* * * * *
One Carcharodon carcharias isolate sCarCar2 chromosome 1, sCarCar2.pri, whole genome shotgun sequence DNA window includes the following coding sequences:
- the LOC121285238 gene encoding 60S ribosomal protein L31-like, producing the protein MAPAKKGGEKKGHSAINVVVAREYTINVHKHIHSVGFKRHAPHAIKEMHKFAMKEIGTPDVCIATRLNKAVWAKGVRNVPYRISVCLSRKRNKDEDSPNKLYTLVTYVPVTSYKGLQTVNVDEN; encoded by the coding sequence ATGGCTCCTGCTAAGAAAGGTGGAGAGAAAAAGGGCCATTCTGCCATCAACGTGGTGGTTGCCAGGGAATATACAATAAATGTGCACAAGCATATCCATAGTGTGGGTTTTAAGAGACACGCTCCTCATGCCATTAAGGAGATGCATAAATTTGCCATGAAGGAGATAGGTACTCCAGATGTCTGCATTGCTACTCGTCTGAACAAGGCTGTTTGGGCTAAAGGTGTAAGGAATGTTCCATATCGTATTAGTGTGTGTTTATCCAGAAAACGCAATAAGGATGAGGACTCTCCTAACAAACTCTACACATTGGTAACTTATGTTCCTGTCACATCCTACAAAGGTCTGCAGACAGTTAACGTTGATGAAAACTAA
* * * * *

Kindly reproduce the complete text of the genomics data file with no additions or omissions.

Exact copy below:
One Carcharodon carcharias isolate sCarCar2 chromosome 1, sCarCar2.pri, whole genome shotgun sequence DNA window includes the following coding sequences:
- the LOC121285238 gene encoding 60S ribosomal protein L31-like, producing the protein MAPAKKGGEKKGHSAINVVVAREYTINVHKHIHSVGFKRHAPHAIKEMHKFAMKEIGTPDVCIATRLNKAVWAKGVRNVPYRISVCLSRKRNKDEDSPNKLYTLVTYVPVTSYKGLQTVNVDEN; encoded by the coding sequence ATGGCTCCTGCTAAGAAAGGTGGAGAGAAAAAGGGCCATTCTGCCATCAACGTGGTGGTTGCCAGGGAATATACAATAAATGTGCACAAGCATATCCATAGTGTGGGTTTTAAGAGACACGCTCCTCATGCCATTAAGGAGATGCATAAATTTGCCATGAAGGAGATAGGTACTCCAGATGTCTGCATTGCTACTCGTCTGAACAAGGCTGTTTGGGCTAAAGGTGTAAGGAATGTTCCATATCGTATTAGTGTGTGTTTATCCAGAAAACGCAATAAGGATGAGGACTCTCCTAACAAACTCTACACATTGGTAACTTATGTTCCTGTCACATCCTACAAAGGTCTGCAGACAGTTAACGTTGATGAAAACTAA